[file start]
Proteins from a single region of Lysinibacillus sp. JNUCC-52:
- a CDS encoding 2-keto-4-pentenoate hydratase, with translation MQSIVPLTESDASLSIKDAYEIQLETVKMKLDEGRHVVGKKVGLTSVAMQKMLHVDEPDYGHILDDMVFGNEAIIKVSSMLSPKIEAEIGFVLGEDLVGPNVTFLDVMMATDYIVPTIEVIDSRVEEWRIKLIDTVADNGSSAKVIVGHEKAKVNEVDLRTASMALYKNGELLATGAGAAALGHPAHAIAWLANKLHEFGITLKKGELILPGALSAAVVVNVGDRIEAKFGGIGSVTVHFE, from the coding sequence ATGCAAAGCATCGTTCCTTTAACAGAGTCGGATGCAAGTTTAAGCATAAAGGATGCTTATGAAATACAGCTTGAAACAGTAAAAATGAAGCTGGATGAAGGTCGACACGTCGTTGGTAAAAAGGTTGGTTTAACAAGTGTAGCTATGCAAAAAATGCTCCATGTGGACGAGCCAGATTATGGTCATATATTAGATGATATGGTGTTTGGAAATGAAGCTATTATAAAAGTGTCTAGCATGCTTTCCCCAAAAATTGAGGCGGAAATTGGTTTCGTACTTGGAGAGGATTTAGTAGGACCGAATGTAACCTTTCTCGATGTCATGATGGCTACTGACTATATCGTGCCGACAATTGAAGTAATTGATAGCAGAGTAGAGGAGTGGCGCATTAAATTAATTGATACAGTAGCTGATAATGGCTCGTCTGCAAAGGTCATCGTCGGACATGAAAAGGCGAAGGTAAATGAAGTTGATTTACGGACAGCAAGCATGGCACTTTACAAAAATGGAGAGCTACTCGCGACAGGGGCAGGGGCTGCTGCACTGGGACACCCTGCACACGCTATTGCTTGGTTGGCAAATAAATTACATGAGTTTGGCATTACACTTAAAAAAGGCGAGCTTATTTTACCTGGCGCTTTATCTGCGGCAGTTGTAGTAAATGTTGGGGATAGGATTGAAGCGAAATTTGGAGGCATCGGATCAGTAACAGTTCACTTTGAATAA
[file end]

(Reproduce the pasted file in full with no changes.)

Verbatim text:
Proteins from a single region of Lysinibacillus sp. JNUCC-52:
- a CDS encoding 2-keto-4-pentenoate hydratase, with translation MQSIVPLTESDASLSIKDAYEIQLETVKMKLDEGRHVVGKKVGLTSVAMQKMLHVDEPDYGHILDDMVFGNEAIIKVSSMLSPKIEAEIGFVLGEDLVGPNVTFLDVMMATDYIVPTIEVIDSRVEEWRIKLIDTVADNGSSAKVIVGHEKAKVNEVDLRTASMALYKNGELLATGAGAAALGHPAHAIAWLANKLHEFGITLKKGELILPGALSAAVVVNVGDRIEAKFGGIGSVTVHFE, from the coding sequence ATGCAAAGCATCGTTCCTTTAACAGAGTCGGATGCAAGTTTAAGCATAAAGGATGCTTATGAAATACAGCTTGAAACAGTAAAAATGAAGCTGGATGAAGGTCGACACGTCGTTGGTAAAAAGGTTGGTTTAACAAGTGTAGCTATGCAAAAAATGCTCCATGTGGACGAGCCAGATTATGGTCATATATTAGATGATATGGTGTTTGGAAATGAAGCTATTATAAAAGTGTCTAGCATGCTTTCCCCAAAAATTGAGGCGGAAATTGGTTTCGTACTTGGAGAGGATTTAGTAGGACCGAATGTAACCTTTCTCGATGTCATGATGGCTACTGACTATATCGTGCCGACAATTGAAGTAATTGATAGCAGAGTAGAGGAGTGGCGCATTAAATTAATTGATACAGTAGCTGATAATGGCTCGTCTGCAAAGGTCATCGTCGGACATGAAAAGGCGAAGGTAAATGAAGTTGATTTACGGACAGCAAGCATGGCACTTTACAAAAATGGAGAGCTACTCGCGACAGGGGCAGGGGCTGCTGCACTGGGACACCCTGCACACGCTATTGCTTGGTTGGCAAATAAATTACATGAGTTTGGCATTACACTTAAAAAAGGCGAGCTTATTTTACCTGGCGCTTTATCTGCGGCAGTTGTAGTAAATGTTGGGGATAGGATTGAAGCGAAATTTGGAGGCATCGGATCAGTAACAGTTCACTTTGAATAA